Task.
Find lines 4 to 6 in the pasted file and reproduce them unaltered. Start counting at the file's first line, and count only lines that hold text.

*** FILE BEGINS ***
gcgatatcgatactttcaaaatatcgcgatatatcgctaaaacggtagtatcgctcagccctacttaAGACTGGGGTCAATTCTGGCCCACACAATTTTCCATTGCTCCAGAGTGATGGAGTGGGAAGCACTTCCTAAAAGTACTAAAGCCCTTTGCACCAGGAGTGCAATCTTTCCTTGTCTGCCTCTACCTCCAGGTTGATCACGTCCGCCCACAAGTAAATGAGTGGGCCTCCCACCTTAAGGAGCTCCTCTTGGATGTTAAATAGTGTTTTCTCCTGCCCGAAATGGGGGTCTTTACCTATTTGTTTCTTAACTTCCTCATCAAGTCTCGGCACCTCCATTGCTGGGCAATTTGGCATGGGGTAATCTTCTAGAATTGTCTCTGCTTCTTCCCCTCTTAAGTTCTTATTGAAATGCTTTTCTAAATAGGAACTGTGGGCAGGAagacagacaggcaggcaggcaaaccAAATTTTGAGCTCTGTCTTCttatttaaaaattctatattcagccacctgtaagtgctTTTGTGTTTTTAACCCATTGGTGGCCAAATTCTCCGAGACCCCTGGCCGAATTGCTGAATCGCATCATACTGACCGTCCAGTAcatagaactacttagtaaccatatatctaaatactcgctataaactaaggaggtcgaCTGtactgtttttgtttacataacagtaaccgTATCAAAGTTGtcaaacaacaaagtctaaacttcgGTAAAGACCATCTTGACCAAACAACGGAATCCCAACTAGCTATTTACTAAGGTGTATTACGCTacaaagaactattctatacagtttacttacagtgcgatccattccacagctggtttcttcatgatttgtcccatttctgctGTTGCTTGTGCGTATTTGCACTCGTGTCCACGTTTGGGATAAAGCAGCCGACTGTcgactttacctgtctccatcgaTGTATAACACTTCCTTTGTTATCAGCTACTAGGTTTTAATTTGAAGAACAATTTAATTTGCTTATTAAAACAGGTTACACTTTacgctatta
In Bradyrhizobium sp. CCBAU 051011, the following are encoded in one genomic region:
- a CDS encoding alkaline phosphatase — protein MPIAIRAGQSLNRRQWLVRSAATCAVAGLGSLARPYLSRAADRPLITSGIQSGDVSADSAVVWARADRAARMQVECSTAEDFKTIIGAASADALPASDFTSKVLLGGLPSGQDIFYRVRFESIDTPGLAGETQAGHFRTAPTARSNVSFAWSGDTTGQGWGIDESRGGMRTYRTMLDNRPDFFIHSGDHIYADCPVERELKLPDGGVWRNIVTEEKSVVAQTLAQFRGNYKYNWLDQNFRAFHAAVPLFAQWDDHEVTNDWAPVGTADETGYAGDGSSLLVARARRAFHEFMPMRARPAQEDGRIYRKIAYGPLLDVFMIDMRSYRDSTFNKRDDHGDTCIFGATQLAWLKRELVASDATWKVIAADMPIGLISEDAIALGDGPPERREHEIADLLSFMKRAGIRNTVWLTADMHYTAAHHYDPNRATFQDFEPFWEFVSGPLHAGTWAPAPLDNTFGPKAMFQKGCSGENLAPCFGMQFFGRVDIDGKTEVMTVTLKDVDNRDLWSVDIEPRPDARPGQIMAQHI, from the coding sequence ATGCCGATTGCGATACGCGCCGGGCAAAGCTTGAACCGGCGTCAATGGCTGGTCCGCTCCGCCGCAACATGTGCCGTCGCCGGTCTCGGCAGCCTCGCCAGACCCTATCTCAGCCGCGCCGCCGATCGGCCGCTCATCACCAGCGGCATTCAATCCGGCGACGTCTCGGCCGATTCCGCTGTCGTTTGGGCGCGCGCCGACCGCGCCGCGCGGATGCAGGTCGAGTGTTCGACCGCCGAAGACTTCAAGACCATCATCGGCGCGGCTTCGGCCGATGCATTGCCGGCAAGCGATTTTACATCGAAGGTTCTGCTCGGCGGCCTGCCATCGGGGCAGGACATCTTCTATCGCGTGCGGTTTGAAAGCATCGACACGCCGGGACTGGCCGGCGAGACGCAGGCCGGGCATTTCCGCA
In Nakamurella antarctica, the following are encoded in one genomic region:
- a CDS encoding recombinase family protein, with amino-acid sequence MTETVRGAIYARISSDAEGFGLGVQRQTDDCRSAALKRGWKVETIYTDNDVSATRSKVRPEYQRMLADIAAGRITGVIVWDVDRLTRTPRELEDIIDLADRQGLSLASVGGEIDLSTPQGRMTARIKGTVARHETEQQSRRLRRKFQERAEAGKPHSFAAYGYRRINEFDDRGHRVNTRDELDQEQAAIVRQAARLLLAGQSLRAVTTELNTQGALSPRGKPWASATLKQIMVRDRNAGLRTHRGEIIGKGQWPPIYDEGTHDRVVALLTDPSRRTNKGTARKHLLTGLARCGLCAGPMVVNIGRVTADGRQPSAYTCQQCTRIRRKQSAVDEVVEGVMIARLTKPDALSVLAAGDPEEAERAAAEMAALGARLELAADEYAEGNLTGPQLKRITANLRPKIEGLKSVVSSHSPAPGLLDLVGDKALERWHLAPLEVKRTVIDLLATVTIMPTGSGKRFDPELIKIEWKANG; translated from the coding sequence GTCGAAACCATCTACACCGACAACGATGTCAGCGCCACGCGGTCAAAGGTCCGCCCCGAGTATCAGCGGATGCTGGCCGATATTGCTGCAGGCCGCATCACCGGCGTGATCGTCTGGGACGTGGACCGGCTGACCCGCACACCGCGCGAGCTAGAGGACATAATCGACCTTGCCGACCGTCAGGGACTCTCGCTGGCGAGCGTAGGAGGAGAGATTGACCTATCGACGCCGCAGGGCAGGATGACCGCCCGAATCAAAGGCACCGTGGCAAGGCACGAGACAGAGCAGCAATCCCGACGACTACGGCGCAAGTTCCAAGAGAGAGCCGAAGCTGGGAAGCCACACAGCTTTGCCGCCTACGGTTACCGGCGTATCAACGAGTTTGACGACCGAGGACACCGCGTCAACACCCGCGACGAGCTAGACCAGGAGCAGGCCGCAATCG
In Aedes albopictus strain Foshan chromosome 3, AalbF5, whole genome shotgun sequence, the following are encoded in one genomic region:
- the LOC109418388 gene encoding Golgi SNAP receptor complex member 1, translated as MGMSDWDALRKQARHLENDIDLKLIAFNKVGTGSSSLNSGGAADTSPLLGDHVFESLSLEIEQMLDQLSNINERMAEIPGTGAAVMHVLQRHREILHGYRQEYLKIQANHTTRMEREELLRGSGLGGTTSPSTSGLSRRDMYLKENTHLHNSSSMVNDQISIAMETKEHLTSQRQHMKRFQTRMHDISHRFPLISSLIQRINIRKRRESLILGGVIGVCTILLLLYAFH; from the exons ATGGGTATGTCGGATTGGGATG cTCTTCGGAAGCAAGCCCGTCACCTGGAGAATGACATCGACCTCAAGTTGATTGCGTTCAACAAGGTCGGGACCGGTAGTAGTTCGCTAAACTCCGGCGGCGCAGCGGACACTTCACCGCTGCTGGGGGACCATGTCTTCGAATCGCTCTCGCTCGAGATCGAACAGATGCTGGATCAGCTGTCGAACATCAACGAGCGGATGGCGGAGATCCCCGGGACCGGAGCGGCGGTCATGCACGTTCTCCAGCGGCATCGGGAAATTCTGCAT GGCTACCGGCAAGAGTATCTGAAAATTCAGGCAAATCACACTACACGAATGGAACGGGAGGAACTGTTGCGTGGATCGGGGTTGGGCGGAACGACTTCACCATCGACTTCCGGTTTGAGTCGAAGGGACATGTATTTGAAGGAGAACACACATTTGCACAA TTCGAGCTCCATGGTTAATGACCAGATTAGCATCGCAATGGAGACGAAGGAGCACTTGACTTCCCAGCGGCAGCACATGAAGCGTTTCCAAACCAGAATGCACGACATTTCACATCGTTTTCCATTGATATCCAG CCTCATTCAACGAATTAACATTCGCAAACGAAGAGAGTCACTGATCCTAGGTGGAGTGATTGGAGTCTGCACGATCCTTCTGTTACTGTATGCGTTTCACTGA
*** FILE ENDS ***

In Nakamurella antarctica, the following are encoded in one genomic region:
- a CDS encoding recombinase family protein, with amino-acid sequence MTETVRGAIYARISSDAEGFGLGVQRQTDDCRSAALKRGWKVETIYTDNDVSATRSKVRPEYQRMLADIAAGRITGVIVWDVDRLTRTPRELEDIIDLADRQGLSLASVGGEIDLSTPQGRMTARIKGTVARHETEQQSRRLRRKFQERAEAGKPHSFAAYGYRRINEFDDRGHRVNTRDELDQEQAAIVRQAARLLLAGQSLRAVTTELNTQGALSPRGKPWASATLKQIMVRDRNAGLRTHRGEIIGKGQWPPIYDEGTHDRVVALLTDPSRRTNKGTARKHLLTGLARCGLCAGPMVVNIGRVTADGRQPSAYTCQQCTRIRRKQSAVDEVVEGVMIARLTKPDALSVLAAGDPEEAERAAAEMAALGARLELAADEYAEGNLTGPQLKRITANLRPKIEGLKSVVSSHSPAPGLLDLVGDKALERWHLAPLEVKRTVIDLLATVTIMPTGSGKRFDPELIKIEWKANG; translated from the coding sequence GTCGAAACCATCTACACCGACAACGATGTCAGCGCCACGCGGTCAAAGGTCCGCCCCGAGTATCAGCGGATGCTGGCCGATATTGCTGCAGGCCGCATCACCGGCGTGATCGTCTGGGACGTGGACCGGCTGACCCGCACACCGCGCGAGCTAGAGGACATAATCGACCTTGCCGACCGTCAGGGACTCTCGCTGGCGAGCGTAGGAGGAGAGATTGACCTATCGACGCCGCAGGGCAGGATGACCGCCCGAATCAAAGGCACCGTGGCAAGGCACGAGACAGAGCAGCAATCCCGACGACTACGGCGCAAGTTCCAAGAGAGAGCCGAAGCTGGGAAGCCACACAGCTTTGCCGCCTACGGTTACCGGCGTATCAACGAGTTTGACGACCGAGGACACCGCGTCAACACCCGCGACGAGCTAGACCAGGAGCAGGCCGCAATCG
In Aedes albopictus strain Foshan chromosome 3, AalbF5, whole genome shotgun sequence, the following are encoded in one genomic region: